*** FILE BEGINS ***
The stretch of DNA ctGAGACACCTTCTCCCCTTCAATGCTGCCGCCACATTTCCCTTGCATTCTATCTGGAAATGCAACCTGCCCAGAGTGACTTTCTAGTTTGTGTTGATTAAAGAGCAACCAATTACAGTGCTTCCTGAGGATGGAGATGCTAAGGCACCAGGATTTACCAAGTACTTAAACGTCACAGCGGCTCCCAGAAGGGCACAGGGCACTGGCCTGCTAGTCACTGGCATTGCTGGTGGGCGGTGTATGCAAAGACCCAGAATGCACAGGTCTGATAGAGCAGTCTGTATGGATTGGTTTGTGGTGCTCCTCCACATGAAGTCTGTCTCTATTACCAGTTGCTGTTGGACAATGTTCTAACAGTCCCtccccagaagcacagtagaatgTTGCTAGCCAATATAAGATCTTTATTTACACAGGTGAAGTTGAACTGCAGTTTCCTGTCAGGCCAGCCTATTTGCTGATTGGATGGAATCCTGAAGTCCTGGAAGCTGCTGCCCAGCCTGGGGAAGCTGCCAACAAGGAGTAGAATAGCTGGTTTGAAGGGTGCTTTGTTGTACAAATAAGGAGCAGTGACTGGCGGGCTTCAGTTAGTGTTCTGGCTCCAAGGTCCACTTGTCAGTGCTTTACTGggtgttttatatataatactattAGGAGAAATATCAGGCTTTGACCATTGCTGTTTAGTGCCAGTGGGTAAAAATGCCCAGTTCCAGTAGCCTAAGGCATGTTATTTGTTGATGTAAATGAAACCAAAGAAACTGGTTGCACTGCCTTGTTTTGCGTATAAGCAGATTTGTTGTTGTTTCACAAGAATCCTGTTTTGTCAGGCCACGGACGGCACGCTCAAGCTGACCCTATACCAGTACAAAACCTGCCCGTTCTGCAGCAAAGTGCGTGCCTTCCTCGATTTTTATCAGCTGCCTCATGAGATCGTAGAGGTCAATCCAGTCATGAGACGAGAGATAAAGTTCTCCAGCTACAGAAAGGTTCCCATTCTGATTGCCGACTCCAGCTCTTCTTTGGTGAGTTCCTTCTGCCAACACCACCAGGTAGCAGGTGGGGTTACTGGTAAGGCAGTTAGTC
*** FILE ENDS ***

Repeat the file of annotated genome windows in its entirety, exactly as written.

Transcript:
The stretch of DNA ctGAGACACCTTCTCCCCTTCAATGCTGCCGCCACATTTCCCTTGCATTCTATCTGGAAATGCAACCTGCCCAGAGTGACTTTCTAGTTTGTGTTGATTAAAGAGCAACCAATTACAGTGCTTCCTGAGGATGGAGATGCTAAGGCACCAGGATTTACCAAGTACTTAAACGTCACAGCGGCTCCCAGAAGGGCACAGGGCACTGGCCTGCTAGTCACTGGCATTGCTGGTGGGCGGTGTATGCAAAGACCCAGAATGCACAGGTCTGATAGAGCAGTCTGTATGGATTGGTTTGTGGTGCTCCTCCACATGAAGTCTGTCTCTATTACCAGTTGCTGTTGGACAATGTTCTAACAGTCCCtccccagaagcacagtagaatgTTGCTAGCCAATATAAGATCTTTATTTACACAGGTGAAGTTGAACTGCAGTTTCCTGTCAGGCCAGCCTATTTGCTGATTGGATGGAATCCTGAAGTCCTGGAAGCTGCTGCCCAGCCTGGGGAAGCTGCCAACAAGGAGTAGAATAGCTGGTTTGAAGGGTGCTTTGTTGTACAAATAAGGAGCAGTGACTGGCGGGCTTCAGTTAGTGTTCTGGCTCCAAGGTCCACTTGTCAGTGCTTTACTGggtgttttatatataatactattAGGAGAAATATCAGGCTTTGACCATTGCTGTTTAGTGCCAGTGGGTAAAAATGCCCAGTTCCAGTAGCCTAAGGCATGTTATTTGTTGATGTAAATGAAACCAAAGAAACTGGTTGCACTGCCTTGTTTTGCGTATAAGCAGATTTGTTGTTGTTTCACAAGAATCCTGTTTTGTCAGGCCACGGACGGCACGCTCAAGCTGACCCTATACCAGTACAAAACCTGCCCGTTCTGCAGCAAAGTGCGTGCCTTCCTCGATTTTTATCAGCTGCCTCATGAGATCGTAGAGGTCAATCCAGTCATGAGACGAGAGATAAAGTTCTCCAGCTACAGAAAGGTTCCCATTCTGATTGCCGACTCCAGCTCTTCTTTGGTGAGTTCCTTCTGCCAACACCACCAGGTAGCAGGTGGGGTTACTGGTAAGGCAGTTAGTC